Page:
Saving Critically Endangered Saiga

Saiga Antelope are threatened by poaching on the steppes of Central Asia
Mother Saiga and calf in the steppe © Igor Shpilenok

Herds of migrating Saiga have been an iconic sight on the steppes of Central Asia for millennia, where they are uniquely adapted to survive the region’s weather extremes. But this inspiring ancient phenomenon could soon be a thing of the past, in the absence of actions to tackle illegal hunting and other current threats.

Saiga are now threatened by poaching and, in a vicious circle, their reduced populations have become more susceptible to disease. We are collaborating with local partners in Kazakhstan and Mongolia to tackle this problem on multiple fronts. We are combating illegal hunting and trafficking at national and regional levels, and working to mitigate the impacts of disease on these remarkable antelopes. But further efforts must be made to protect the dramatically declining population.

The problem: Saiga horn poaching and trade

Across its range in Central Asia, the population of Saiga has plummeted because of severe poaching for their horns.

Numbers have fallen dramatically from millions in the early 1990s to fewer than 130,000 in 2016.

The main threats to Saiga are twofold: hunting to fuel the demand for horn in traditional Asian medicine, and ever-increasing mass mortality events as a result of disease.

Fortunately, Saiga have high fecundity. Their ability to produce many offspring throughout their lives gives the species a natural resilience to recover from shocks such as population crashes caused by harsh winters and disease. Should poaching be successfully quashed, the Saiga’s reproductive rate gives the species enormous potential to bounce back.

But this hasn’t happened yet. In Kazakhstan, a key country for the species, some populations have been reduced by more than 60% in recent years, and Saiga are now treated as globally Critically Endangered.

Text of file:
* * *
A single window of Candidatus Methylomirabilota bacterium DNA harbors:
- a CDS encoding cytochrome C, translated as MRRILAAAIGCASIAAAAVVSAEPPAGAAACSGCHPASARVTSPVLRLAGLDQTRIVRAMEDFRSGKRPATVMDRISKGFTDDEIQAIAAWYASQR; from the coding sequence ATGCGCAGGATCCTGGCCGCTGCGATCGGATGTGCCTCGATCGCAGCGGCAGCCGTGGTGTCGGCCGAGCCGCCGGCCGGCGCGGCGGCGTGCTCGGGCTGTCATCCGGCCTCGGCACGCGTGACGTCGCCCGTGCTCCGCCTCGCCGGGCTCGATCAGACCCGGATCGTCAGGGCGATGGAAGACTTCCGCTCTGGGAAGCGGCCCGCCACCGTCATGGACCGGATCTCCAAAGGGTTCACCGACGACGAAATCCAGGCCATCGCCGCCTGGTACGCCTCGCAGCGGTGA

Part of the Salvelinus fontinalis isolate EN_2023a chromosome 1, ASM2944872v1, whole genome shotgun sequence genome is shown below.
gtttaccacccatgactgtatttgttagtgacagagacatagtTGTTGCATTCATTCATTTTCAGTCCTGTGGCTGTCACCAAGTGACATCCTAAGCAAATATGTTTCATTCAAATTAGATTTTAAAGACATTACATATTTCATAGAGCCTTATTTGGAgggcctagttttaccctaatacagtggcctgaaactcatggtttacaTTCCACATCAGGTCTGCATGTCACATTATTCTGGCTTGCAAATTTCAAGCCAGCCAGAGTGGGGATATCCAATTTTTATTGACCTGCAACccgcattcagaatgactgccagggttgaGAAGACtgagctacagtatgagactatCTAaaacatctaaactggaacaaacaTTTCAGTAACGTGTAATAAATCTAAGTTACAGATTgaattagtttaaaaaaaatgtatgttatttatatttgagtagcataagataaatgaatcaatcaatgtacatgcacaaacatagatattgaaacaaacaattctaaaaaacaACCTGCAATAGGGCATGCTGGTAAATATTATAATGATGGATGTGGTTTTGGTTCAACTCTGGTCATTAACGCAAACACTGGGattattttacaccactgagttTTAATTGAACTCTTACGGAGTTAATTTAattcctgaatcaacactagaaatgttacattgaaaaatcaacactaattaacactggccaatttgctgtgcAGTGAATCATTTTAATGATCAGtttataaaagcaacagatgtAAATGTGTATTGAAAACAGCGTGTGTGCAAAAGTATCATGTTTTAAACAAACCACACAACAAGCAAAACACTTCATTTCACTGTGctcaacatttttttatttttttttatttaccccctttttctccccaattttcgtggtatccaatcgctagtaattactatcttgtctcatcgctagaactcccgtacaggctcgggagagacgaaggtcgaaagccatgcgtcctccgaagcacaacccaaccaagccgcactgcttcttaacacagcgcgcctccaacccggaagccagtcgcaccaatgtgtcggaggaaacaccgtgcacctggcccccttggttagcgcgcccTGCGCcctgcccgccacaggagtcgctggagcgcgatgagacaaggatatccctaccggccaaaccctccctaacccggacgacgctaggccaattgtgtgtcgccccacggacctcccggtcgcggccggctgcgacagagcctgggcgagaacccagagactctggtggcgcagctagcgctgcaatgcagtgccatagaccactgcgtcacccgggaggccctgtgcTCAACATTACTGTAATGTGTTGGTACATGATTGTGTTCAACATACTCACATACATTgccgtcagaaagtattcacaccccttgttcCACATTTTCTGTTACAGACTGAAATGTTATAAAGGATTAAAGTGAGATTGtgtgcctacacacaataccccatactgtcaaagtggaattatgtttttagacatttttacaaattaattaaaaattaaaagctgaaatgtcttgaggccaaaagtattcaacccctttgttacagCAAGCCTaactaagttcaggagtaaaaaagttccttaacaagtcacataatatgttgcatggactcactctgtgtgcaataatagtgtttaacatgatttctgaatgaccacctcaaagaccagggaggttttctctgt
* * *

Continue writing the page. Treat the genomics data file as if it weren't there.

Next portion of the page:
Saiga. Antelopes © Victor Tyakht
Saiga © Victor Tyakht

Our Response

Restore Species Vision: Restored and resilient populations of Saiga within grassland steppe habitats across Central Asia.

Aim: To increase Saiga populations in Kazakhstan (specifically in the Ustyurt region) and Mongolia by tackling trade-driven poaching and disease.

Actions & outcomes:

The Restore Species Partnership will join forces with groups on the ground to protect Central Asia’s Critically Endangered Saiga by establishing anti-poaching and counter-trafficking responses, combined with disease mitigation strategies. Our initial focus is on populations in Kazakhstan and Mongolia.

Combat Saiga poaching in key habitats
We will monitor and map trade routes using strategically-placed patrols, building a network of contacts who can contribute to informed, targeted responses. In the Ustyurt, we will sustain an independent ranger team to provide an example of best practice, combined with SMART anti-poaching patrols.

Strengthen law enforcement
We will work to influence high-level decision-makers to prioritise wildlife crime and build law enforcement capacity. We will further empower law enforcement agencies by helping to train and deploy more sniffer dogs at borders.

Promote trans-boundary cooperation to combat trafficking
We will organise regional exchanges which will allow law enforcement bodies to share learning and coordinate their responses. This will help to bring about stronger and more organised reactions to hunting, and improve knowledge and techniques.

Address disease risks which cause catastrophic die-offs in Saiga populations
We will implement disease surveillance monitoring systems, and investigate intervention options in key landscapes that may include livestock vaccination, geographical separation of wildlife from infected livestock to limit contact, and/or improved range conditions to nutritionally support immune responses to disease exposure.

Build community support for Saiga conservation
We will be working alongside local communities, organising educational activities to inform both adults and children about the plight of the Saiga. The aim will be to inspire local people to become directly involved in conservation action, helping to drive Saiga conservation.

Vets in Kazakhstan investing Saiga mass die off - © S. Zuther - FFI
Vets in Kazakhstan investing Saiga mass die off © S. Zuther / FFI

Restore Species Partners